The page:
The natural world is a wondrous thing. We’re lucky to have one of the world’s largest flying birds, the Dalmatian Pelican, with its 3m wide wingspan, as a resident species at our base, Lake Skadar. These giants of the sky take centre stage whenever we catch a glimpse, whether it’s on the school run or
If you're reading this, you know what we usually get up to when we have a tourist season - but you might not be aware that Emma and I tend to be just as busy during the winters. It's not all skiing and cricket (yes, really!), finding new waterfalls, routes and locals to include in our eco-holidays in Montenegro; nor is it all marketing updates or putting our feet up. No, we like to get our hands properly dirty with what we call our "winter projects" at Villa Miela, the base for the multi-activity holidays we host ourselves at Lake Skadar National Park! Transforming this once-ruined stone farmhouse into stylish, eco-friendly accommodation back in 2008 inspired us to make constant improvements our guests will love - and we'll admit it, us too seeing as this is the amazing place we get to live. The Hot Tub Our first ever winter "project", back in the days when we were still starting out. I picked it up from the factory in Kettenacker, Germany (a first, apparently), and towed it back down to Montenegro with a £100 trailer bought off eBay and half a dozen ratchet straps. When we finally arrived back at the villa, only one strap remained. My first kilometre on French soil (where both trailer tyres burst) and our Croatia/Montenegro border crossing experience ("Is it for making wine?") have since become two of my favourite go-to anecdotes...and the tub was a real hit! A HOME FOR YOUR HOSTS After four summers of living in various dilapidated flats in and around Virpazar with our young children, we finally got together the funds and builders to construct a home for ourselves next door to Villa Miela. Respecting the architectural integrity of the centuries-old building was massively important to us, so our idea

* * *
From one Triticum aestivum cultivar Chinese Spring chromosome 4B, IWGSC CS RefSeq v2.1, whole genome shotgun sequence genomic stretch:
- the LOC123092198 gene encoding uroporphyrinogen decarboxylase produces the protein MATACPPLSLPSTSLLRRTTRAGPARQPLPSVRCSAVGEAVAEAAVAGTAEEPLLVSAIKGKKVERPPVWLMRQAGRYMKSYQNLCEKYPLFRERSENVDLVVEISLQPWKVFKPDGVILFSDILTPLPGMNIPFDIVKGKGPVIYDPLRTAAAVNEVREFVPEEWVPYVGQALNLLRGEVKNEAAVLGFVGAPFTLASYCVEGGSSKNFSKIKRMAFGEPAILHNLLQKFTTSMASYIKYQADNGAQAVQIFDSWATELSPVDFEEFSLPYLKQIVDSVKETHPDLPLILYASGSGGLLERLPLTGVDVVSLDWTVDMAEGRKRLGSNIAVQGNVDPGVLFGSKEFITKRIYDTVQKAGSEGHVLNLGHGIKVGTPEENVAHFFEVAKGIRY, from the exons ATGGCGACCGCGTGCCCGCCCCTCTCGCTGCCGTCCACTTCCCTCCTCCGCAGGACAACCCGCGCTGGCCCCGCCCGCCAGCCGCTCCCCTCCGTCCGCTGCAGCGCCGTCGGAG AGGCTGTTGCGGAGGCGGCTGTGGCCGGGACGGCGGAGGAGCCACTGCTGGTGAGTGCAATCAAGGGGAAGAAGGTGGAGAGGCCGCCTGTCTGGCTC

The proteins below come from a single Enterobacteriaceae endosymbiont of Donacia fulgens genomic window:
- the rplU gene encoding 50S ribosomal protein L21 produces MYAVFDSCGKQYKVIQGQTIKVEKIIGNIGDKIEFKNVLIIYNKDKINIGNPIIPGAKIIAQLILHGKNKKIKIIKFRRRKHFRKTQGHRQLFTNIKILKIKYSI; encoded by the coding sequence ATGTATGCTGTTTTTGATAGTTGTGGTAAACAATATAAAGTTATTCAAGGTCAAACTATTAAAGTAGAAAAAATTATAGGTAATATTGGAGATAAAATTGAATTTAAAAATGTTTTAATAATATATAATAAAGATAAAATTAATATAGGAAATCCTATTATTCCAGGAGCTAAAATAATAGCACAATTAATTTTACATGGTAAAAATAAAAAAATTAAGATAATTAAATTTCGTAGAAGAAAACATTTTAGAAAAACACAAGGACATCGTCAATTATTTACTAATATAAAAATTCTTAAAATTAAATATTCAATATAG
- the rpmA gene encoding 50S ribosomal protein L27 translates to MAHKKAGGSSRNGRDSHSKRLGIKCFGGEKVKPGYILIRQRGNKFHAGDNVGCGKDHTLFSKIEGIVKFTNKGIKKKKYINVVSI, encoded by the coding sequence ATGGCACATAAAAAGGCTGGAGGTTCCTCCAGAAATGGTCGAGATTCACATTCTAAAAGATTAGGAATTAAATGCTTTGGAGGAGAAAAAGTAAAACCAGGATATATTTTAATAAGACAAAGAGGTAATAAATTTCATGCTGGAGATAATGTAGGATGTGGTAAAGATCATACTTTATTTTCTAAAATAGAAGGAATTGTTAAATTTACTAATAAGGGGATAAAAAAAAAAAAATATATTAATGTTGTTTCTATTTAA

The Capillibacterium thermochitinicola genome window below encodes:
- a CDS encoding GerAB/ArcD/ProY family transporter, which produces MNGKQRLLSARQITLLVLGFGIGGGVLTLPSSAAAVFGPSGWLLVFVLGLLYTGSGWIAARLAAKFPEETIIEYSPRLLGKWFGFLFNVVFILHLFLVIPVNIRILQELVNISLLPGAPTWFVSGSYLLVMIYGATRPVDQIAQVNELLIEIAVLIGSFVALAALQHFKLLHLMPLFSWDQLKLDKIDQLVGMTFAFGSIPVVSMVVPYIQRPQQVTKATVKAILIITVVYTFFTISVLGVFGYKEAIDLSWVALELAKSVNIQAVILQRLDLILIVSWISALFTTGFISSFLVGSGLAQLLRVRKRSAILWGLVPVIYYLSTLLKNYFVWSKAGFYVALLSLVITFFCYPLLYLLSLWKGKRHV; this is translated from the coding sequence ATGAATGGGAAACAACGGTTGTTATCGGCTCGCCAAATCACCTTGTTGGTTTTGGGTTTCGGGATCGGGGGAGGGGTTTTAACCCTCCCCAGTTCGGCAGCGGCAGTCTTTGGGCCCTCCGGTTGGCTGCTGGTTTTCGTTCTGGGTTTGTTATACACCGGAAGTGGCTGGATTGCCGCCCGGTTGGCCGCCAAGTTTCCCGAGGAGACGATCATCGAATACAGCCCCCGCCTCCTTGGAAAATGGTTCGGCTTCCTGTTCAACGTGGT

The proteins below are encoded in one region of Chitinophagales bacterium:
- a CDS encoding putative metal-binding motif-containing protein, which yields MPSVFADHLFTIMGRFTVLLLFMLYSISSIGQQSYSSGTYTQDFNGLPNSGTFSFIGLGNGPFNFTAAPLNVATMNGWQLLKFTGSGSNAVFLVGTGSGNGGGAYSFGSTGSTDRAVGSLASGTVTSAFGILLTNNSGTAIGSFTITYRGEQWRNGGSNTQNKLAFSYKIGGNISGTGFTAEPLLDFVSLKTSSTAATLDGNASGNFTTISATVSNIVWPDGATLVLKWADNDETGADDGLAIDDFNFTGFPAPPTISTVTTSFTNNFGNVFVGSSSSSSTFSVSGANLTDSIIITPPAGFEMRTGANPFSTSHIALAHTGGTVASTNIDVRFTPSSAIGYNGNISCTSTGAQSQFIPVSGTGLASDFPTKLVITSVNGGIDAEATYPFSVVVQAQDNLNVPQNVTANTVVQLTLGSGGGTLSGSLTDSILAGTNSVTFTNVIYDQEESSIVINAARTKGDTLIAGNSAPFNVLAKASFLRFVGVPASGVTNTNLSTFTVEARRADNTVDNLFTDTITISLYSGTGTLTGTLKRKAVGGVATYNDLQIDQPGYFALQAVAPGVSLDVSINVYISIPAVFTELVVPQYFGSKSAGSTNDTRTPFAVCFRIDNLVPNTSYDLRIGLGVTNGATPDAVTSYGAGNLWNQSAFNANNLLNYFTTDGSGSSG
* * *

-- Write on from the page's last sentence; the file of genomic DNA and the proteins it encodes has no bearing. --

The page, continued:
If you’re reading this, you know what we usually get up to when we have a tourist season – but you might not be aware that Emma and I tend to be just as busy during the winters. It’s not all skiing and cricket (yes, really!), finding new waterfalls, routes and locals to include in
With so many people working from home these days, we decided to create some special backgrounds for Zoom which you can download and use to maybe even fool your colleagues into thinking you're on holiday with us! After all, Montenegro's tight lockdown has ended and borders are rumoured to be opening in time for summer. Here's hoping! In the meantime, take a virtual holiday with these stunning backgrounds from our adventures at Lake Skadar and the mountains. You won't find an over-popular, top 10 must-visit sight for tourists among these locations, just pure untouched beauty! To download the backgrounds, just right click or hold on the pictures depending on whether you're using a PC, Mac or smartphone. You can find Zoom's instructions on how to set a virtual background here. Virtual backgrounds from our Lake Skadar holidays These stunning views were all snapped by me (our company co-founder Emma Heywood) and are waiting to wow you on the multi-active, all-kayaking and specialist adventures we host at Lake Skadar National Park. Did you know it's Southern Europe's largest wetland? With scenery like this, it must be the most beautiful one too! Virtual backgrounds from our Montenegro Mountains adventures Lose yourself in these jaw-dropping views from Montenegro's alpine mountains and lakes, photographed by our guides Vuk, Bojana and Radonja. They're the brother/sister/cousin team in charge of our all-walking, cross-border hiking and super-multi-active adventures and some of the best people you could ever hope to meet in Montenegro! Virtual backgrounds from Villa Miela Our favourite place to be when we're not out on our adventures hiking and kayaking! Our activity base, Villa Miela, is the perfect place to kick back and relax on our Lake Skadar multi-activity holidays and specialist weeks for yoga, painting and bird-watching... We hope you'll enjoy using these virtual